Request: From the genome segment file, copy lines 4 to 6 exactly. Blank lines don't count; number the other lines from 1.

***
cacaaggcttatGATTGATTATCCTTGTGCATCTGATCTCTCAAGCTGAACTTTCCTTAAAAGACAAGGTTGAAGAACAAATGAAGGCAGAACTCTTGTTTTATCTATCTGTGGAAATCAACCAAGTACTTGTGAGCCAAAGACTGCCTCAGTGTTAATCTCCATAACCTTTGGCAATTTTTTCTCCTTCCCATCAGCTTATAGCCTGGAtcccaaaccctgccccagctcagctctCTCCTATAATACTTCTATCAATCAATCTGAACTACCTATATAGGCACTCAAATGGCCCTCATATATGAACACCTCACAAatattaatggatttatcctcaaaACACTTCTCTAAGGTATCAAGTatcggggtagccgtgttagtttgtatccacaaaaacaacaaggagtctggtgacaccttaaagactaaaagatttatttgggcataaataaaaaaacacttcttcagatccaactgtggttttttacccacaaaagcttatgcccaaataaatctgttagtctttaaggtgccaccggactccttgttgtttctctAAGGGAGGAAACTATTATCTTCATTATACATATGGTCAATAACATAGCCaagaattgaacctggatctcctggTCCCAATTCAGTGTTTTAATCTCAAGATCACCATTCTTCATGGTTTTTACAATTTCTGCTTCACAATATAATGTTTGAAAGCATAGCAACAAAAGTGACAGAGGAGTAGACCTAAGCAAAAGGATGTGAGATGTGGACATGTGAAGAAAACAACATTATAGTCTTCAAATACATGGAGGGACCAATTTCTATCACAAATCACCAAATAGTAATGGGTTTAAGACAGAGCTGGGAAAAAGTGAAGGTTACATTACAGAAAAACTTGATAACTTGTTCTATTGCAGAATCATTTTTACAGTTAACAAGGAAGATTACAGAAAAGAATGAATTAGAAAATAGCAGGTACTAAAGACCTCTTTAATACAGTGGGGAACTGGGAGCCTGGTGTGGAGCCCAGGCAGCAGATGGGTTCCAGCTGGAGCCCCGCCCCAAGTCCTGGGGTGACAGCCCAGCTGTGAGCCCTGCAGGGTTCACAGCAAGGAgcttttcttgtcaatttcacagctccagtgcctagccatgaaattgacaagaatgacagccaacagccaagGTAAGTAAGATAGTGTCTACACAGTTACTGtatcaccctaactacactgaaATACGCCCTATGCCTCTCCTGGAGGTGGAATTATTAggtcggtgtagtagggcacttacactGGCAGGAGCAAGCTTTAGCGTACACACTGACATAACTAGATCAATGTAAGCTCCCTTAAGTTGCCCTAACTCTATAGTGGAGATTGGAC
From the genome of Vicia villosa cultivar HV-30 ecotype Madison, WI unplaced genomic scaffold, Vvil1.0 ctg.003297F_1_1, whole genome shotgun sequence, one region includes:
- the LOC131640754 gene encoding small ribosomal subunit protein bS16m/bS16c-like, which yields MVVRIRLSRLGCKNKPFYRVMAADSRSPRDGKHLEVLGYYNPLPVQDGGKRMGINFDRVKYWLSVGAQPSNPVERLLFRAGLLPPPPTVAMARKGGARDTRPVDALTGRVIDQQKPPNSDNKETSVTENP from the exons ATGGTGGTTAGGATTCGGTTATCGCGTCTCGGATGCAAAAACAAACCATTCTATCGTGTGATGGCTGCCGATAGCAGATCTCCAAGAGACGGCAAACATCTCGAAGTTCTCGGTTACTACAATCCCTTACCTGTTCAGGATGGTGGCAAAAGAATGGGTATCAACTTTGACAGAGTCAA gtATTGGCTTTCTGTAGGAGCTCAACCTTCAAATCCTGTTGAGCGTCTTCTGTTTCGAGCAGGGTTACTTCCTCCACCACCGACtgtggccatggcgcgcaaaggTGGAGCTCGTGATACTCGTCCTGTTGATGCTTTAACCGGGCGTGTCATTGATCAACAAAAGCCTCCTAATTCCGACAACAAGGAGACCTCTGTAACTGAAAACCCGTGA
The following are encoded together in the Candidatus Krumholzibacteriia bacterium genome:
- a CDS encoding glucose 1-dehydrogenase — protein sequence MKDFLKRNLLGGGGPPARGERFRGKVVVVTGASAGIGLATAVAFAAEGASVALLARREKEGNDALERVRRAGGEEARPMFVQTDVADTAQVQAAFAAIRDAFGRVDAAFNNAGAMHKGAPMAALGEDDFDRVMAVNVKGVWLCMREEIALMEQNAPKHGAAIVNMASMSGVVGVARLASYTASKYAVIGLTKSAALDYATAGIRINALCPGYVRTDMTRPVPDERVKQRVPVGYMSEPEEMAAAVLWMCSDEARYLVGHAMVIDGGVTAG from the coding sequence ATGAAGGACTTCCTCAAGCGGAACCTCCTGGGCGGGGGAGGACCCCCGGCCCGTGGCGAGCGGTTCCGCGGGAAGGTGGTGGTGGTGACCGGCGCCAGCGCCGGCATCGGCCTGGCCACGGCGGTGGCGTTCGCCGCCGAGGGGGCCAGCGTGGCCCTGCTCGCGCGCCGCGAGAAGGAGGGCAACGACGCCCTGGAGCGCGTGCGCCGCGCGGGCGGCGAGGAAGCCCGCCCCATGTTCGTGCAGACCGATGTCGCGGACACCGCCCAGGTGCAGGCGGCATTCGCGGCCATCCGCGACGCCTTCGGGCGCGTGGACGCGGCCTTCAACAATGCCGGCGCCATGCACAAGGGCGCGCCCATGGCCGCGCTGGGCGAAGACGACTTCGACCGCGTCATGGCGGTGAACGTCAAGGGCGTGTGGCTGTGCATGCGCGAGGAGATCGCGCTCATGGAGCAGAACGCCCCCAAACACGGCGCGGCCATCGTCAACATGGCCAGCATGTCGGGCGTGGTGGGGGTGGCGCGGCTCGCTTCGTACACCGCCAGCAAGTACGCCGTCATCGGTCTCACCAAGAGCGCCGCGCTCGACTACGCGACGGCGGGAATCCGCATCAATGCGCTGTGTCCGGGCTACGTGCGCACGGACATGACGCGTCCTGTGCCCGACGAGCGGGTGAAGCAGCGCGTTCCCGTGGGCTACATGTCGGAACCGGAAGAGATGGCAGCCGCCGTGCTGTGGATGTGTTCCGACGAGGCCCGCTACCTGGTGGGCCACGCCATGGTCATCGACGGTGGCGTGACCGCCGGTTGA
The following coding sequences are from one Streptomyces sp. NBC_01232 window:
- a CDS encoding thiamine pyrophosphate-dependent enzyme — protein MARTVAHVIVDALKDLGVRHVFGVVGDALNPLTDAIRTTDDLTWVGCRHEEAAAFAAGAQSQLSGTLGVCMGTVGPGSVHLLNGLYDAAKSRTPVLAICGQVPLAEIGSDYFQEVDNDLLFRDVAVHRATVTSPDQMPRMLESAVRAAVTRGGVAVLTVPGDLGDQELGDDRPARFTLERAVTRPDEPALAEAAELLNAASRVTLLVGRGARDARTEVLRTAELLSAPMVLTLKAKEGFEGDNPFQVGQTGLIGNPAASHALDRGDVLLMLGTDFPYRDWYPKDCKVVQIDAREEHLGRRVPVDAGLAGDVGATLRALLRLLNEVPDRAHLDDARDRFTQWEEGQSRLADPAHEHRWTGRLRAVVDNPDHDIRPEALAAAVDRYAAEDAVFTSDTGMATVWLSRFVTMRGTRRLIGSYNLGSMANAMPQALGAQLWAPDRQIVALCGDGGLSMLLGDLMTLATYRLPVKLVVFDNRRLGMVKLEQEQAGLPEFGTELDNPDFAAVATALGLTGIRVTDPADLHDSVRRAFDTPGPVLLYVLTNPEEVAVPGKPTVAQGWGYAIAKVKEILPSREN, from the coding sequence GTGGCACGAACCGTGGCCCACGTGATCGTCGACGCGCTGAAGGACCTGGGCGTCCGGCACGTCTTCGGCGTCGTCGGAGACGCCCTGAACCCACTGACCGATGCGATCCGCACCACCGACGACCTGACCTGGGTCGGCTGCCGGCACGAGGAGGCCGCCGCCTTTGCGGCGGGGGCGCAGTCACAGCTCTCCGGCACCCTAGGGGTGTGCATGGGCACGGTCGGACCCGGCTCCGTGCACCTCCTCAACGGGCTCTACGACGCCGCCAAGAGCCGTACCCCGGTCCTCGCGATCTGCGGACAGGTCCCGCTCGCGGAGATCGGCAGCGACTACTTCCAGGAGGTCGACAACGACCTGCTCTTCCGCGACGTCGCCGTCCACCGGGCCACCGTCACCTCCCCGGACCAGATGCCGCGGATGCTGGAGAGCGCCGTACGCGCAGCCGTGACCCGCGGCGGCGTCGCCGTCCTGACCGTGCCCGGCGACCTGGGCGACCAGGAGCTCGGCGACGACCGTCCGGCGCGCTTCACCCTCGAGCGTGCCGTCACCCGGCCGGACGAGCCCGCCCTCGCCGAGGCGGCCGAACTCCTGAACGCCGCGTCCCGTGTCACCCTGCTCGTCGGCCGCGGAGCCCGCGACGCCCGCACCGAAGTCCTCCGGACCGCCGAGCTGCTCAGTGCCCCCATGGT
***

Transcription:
The following are encoded together in the Candidatus Krumholzibacteriia bacterium genome:
- a CDS encoding glucose 1-dehydrogenase — protein sequence MKDFLKRNLLGGGGPPARGERFRGKVVVVTGASAGIGLATAVAFAAEGASVALLARREKEGNDALERVRRAGGEEARPMFVQTDVADTAQVQAAFAAIRDAFGRVDAAFNNAGAMHKGAPMAALGEDDFDRVMAVNVKGVWLCMREEIALMEQNAPKHGAAIVNMASMSGVVGVARLASYTASKYAVIGLTKSAALDYATAGIRINALCPGYVRTDMTRPVPDERVKQRVPVGYMSEPEEMAAAVLWMCSDEARYLVGHAMVIDGGVTAG from the coding sequence ATGAAGGACTTCCTCAAGCGGAACCTCCTGGGCGGGGGAGGACCCCCGGCCCGTGGCGAGCGGTTCCGCGGGAAGGTGGTGGTGGTGACCGGCGCCAGCGCCGGCATCGGCCTGGCCACGGCGGTGGCGTTCGCCGCCGAGGGGGCCAGCGTGGCCCTGCTCGCGCGCCGCGAGAAGGAGGGCAACGACGCCCTGGAGCGCGTGCGCCGCGCGGGCGGCGAGGAAGCCCGCCCCATGTTCGTGCAGACCGATGTCGCGGACACCGCCCAGGTGCAGGCGGCATTCGCGGCCATCCGCGACGCCTTCGGGCGCGTGGACGCGGCCTTCAACAATGCCGGCGCCATGCACAAGGGCGCGCCCATGGCCGCGCTGGGCGAAGACGACTTCGACCGCGTCATGGCGGTGAACGTCAAGGGCGTGTGGCTGTGCATGCGCGAGGAGATCGCGCTCATGGAGCAGAACGCCCCCAAACACGGCGCGGCCATCGTCAACATGGCCAGCATGTCGGGCGTGGTGGGGGTGGCGCGGCTCGCTTCGTACACCGCCAGCAAGTACGCCGTCATCGGTCTCACCAAGAGCGCCGCGCTCGACTACGCGACGGCGGGAATCCGCATCAATGCGCTGTGTCCGGGCTACGTGCGCACGGACATGACGCGTCCTGTGCCCGACGAGCGGGTGAAGCAGCGCGTTCCCGTGGGCTACATGTCGGAACCGGAAGAGATGGCAGCCGCCGTGCTGTGGATGTGTTCCGACGAGGCCCGCTACCTGGTGGGCCACGCCATGGTCATCGACGGTGGCGTGACCGCCGGTTGA
The following coding sequences are from one Streptomyces sp. NBC_01232 window: